Hank Rieger

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Hank Rieger
Born Henry Rieger, Jr.
(1918-09-20)September 20, 1918
Kansas City, Missouri, United States
Died March 5, 2014(2014-03-05) (aged 95)
Oceanside, California, United States
Occupation Television publicist
Known for ATAS President (1973–1975, 1977–1980)
Spouse(s) Deborah Hays (m. 1947–2013; her death)

Henry "Hank" Rieger, Jr. (September 20, 1918 – March 5, 2014) was an American publicist and journalist. He was also a two-time president of the Academy of Television Arts & Sciences (ATAS).

Early years[edit]

Rieger was born in Kansas City, Missouri, while his parents visited family, and raised in Phoenix, Arizona.[1][2] He became fascinated with journalism as a young boy, when he attended a golf tournament with his sportswriter uncle.[3] He studied English and journalism at Phoenix College and the University of Arizona. He also took courses at USC, where he later became an adjunct faculty member in the School of Journalism.[1][4]

World War II and the United Press[edit]

While at the University of Arizona, Rieger began writing for the United Press (UP). He was drafted into the United States Army for the Pacific Ocean theater of World War II, where his writing skills made him company clerk.[3] After the war, he was based at various U.S. bases, assigned to intelligence and counter-intelligence. He left military service as a Major.[1] He returned to his 20-year career as a journalist with the UP bureau in Los Angeles, only taking a year off in 1953 to serve as press agent for the U.S. consul general in Singapore.[1][4]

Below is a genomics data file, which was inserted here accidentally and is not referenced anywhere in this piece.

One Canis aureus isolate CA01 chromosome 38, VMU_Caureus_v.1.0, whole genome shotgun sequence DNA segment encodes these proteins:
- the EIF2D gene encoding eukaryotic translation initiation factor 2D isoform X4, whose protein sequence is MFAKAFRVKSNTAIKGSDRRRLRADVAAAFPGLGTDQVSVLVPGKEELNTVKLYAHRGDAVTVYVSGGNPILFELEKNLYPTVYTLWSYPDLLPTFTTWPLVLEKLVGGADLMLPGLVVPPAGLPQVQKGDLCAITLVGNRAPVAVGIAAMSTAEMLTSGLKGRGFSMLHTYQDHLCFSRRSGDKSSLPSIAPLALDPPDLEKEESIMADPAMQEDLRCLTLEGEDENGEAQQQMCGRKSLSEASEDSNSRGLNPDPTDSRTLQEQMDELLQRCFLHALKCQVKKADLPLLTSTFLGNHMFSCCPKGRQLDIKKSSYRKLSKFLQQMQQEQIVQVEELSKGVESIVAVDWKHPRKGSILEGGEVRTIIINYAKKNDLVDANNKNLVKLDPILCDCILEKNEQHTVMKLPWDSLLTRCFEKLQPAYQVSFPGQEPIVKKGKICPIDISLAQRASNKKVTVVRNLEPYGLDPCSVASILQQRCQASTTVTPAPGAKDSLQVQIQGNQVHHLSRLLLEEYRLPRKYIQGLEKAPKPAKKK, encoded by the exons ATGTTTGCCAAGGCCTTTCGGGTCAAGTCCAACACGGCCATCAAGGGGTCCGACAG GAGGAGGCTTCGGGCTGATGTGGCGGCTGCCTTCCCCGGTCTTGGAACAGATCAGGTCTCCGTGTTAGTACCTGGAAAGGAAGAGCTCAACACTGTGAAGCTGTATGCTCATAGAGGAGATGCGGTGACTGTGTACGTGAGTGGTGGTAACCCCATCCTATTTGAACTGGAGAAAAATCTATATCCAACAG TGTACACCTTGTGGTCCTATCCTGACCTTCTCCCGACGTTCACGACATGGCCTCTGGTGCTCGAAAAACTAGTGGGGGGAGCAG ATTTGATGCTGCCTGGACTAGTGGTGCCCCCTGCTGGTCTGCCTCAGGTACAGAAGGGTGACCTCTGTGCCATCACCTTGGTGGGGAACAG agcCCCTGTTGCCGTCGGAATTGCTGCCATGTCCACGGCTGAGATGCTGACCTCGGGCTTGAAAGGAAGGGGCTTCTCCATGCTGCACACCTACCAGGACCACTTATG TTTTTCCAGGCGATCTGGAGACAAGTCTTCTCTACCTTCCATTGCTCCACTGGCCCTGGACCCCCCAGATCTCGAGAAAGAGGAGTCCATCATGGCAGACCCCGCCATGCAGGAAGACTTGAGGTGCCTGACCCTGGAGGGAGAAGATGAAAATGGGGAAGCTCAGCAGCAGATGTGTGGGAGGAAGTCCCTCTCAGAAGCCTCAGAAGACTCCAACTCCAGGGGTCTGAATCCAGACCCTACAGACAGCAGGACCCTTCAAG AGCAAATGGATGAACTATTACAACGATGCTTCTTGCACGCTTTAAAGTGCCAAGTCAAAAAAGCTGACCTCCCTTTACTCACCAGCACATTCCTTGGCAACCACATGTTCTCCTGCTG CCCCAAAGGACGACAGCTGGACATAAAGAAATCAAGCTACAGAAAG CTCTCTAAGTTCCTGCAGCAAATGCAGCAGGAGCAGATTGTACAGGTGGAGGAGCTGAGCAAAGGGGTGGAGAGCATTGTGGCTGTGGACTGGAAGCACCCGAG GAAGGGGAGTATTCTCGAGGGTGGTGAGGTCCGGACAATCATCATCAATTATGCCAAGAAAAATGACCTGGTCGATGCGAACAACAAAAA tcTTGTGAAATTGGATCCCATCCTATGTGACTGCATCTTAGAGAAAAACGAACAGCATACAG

NBC and the Television Academy[edit]

From 1965 to 1979, Rieger was the West Coast director of press and publicity for NBC Television and promoted popular shows of the time, such as Bonanza, I Spy, Star Trek, Laugh-In, Sanford and Son and The Tonight Show Starring Johnny Carson.[1][2][4] Rieger served as ATAS's Hollywood president from 1973 to 1975 and as Television Academy president from 1977 to 1980, during which he created the Emmy Magazine for the Academy[1][2][4] and helped the Primetime Emmy Award ceremonies become a television stalwart.[5]

He left NBC in 1979 to start his own public relations firm and had clients such as the relatively new television network ESPN, retaining them until his death in 2014.[1][2][4] He was also vice-president of the Special Olympics in California and was part of the organizing committee that sought to bring the 1984 Summer Olympics to Los Angeles. In 1994, he was given the Television Academy's Syd Cassyd Award for his long and distinguished service.[1][2][4]

Personal life and death[edit]

Rieger met Deborah Hays in Phoenix, while he attended college there. They married on October 5, 1947, and she followed him wherever his career took him, although she preferred the West Coast of the U.S.[3] She died at age 92 on April 8, 2013, from heart and kidney problems.[6] At age 95, he died in March 2014 of natural causes at an assisted living facility in Oceanside, California.[1][2][4]

References[edit]

  1. ^ a b c d e f g h i Barnes, Mike (March 7, 2014). "Hank Rieger, Former President of the TV Academy, Dies at 95". The Hollywood Reporter. Retrieved March 8, 2014. 
  2. ^ a b c d e f "PASSINGS: Sheila MacRae, Hank Rieger, Robert Ashley". Los Angeles Times. March 7, 2014. Retrieved March 8, 2014. 
  3. ^ a b c "Bio: Hank Rieger". emmys.com. Retrieved March 8, 2014. 
  4. ^ a b c d e f g Seikaly, Andrea (March 7, 2014). "Henry Rieger, Former TV Academy President, Dies at 95". Variety. Retrieved March 8, 2014. 
  5. ^ "R.I.P. Former TV Academy President Hank Rieger". Deadline.com. March 7, 2014. Retrieved March 8, 2014. 
  6. ^ Deborah Rieger Obituary

External links[edit]